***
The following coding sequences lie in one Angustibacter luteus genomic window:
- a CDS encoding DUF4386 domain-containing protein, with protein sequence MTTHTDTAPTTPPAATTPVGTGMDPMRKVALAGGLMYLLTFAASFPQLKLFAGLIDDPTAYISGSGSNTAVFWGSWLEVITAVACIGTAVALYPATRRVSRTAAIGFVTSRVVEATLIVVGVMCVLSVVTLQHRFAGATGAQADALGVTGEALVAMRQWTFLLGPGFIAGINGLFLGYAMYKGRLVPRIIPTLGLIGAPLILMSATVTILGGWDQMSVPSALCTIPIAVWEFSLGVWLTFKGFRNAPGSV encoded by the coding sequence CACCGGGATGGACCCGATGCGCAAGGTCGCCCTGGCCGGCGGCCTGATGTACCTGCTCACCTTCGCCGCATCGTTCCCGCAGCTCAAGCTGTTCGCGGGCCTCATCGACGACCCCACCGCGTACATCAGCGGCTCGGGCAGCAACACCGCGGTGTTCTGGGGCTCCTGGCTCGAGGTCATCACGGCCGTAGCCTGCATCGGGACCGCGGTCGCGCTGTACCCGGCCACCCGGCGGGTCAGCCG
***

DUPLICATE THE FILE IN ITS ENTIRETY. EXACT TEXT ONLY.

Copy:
The following coding sequences lie in one Angustibacter luteus genomic window:
- a CDS encoding DUF4386 domain-containing protein, with protein sequence MTTHTDTAPTTPPAATTPVGTGMDPMRKVALAGGLMYLLTFAASFPQLKLFAGLIDDPTAYISGSGSNTAVFWGSWLEVITAVACIGTAVALYPATRRVSRTAAIGFVTSRVVEATLIVVGVMCVLSVVTLQHRFAGATGAQADALGVTGEALVAMRQWTFLLGPGFIAGINGLFLGYAMYKGRLVPRIIPTLGLIGAPLILMSATVTILGGWDQMSVPSALCTIPIAVWEFSLGVWLTFKGFRNAPGSV encoded by the coding sequence CACCGGGATGGACCCGATGCGCAAGGTCGCCCTGGCCGGCGGCCTGATGTACCTGCTCACCTTCGCCGCATCGTTCCCGCAGCTCAAGCTGTTCGCGGGCCTCATCGACGACCCCACCGCGTACATCAGCGGCTCGGGCAGCAACACCGCGGTGTTCTGGGGCTCCTGGCTCGAGGTCATCACGGCCGTAGCCTGCATCGGGACCGCGGTCGCGCTGTACCCGGCCACCCGGCGGGTCAGCCG